January 15, 2007

Good day, team,

It’s always interesting to see what happens when people with different agendas, opinions and viewpoints get into a room and try to agree on what should be done and how to do it. Often, there’s general consensus about what needs to be done in the long term. The greater differences lie in how the work should get done in the short term. We all have strong ideas about how to do things, and these ideas show up in meetings where teams are trying to create a roadmap for moving forward.
This process reminds me of occasions when I fought with my older sister over which one of us would do something. For example, if one of us got a present for Christmas that required assembly, we would both grab the item and then fight over who knew best how to put it together. Or our parents might ask one of us to do something, and the other would jump up and say, “I’ll do it!” It seems that it’s a challenge for all of us to allow someone else to figure something out, when we’re convinced we know how to do it better and can just get it done in alot less time. I know this is one of the greatest challenges of management… allowing your people to take the time to fully understand and do something that would only take you minutes to complete. Envy, competitiveness and stubbornness are just of few of the emotions we experience in these situations.

The same emotions overtake us in meetings when we’re convinced that our solution is the best, and we fight to convince everyone else to go along. Of course, if lots of people in the meeting feel they have the best answer, it becomes less a meeting than a fencing match, an opportunity to “thrust and parry.” In the heat of battle, the strategies for winning an argument can overtake the topic itself, and the possibility of reaching consensus may disappear.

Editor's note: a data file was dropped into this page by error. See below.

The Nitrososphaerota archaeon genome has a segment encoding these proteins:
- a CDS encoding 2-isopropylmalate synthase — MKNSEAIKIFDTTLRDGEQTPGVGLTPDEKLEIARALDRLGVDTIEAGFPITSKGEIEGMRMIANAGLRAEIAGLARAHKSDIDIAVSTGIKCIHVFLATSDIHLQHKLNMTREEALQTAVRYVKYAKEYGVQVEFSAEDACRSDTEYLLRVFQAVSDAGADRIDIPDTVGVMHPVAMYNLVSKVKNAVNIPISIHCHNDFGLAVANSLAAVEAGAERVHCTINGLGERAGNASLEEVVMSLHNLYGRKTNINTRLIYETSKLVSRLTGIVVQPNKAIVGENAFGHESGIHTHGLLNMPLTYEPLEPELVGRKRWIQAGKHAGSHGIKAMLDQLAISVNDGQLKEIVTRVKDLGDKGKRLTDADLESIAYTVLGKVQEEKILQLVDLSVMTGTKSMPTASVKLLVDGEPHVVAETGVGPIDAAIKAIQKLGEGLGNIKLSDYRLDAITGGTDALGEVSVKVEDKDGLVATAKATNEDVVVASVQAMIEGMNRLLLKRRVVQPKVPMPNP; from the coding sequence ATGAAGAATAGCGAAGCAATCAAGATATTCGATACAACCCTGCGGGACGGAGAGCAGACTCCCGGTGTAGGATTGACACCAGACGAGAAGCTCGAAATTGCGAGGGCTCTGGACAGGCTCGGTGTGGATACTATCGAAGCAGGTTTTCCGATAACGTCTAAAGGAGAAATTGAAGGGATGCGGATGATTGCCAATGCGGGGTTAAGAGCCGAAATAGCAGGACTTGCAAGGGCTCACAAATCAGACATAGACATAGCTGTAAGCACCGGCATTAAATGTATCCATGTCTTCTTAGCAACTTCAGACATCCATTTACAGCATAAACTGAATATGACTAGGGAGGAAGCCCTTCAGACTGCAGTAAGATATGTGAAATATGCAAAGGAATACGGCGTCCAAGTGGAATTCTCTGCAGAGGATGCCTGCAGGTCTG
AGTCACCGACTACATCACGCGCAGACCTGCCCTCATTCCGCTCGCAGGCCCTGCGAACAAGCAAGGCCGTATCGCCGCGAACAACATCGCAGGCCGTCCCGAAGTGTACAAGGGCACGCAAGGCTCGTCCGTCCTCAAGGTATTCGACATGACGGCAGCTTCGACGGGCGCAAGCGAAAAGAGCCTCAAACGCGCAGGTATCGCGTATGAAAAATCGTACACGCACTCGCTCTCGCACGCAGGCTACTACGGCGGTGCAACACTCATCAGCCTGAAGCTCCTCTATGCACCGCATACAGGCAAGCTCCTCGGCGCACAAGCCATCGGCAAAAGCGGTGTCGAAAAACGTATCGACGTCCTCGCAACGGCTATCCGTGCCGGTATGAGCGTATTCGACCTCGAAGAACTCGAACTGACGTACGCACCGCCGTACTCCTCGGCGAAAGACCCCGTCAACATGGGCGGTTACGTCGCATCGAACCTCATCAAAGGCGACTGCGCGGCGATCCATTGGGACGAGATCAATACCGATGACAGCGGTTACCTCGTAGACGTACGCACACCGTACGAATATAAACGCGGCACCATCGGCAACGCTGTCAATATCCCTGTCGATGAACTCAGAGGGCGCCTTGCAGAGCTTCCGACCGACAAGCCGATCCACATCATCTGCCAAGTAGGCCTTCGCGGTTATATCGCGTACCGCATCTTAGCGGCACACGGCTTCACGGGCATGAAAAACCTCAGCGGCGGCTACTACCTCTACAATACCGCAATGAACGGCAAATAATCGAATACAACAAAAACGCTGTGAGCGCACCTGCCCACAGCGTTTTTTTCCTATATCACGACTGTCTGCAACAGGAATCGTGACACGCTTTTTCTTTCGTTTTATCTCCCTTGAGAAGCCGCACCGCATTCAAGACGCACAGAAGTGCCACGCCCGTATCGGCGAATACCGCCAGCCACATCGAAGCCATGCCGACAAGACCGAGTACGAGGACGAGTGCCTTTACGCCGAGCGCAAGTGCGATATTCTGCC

This week, when you attend a meeting where a decision must be made, try considering how you can participate in a way that’s best for the team, rather than best or most gratifying for you. If the intention is to reach consensus, perhaps your best course of action is no action at all. Although you may be tempted to make your point or defend your position, these actions might take the team further away from consensus. Try to attend a meeting intent on supporting someone else’s ideas. Or try not saying anything when you feel as though your idea is the best solution for the team.
Have a great week!


Kathleen Doyle-White
Pathfinders Coaching
(503) 296-9249

(c) copyright 2007 Pathfinders Coaching, Scout Search, Inc., all rights reserved.

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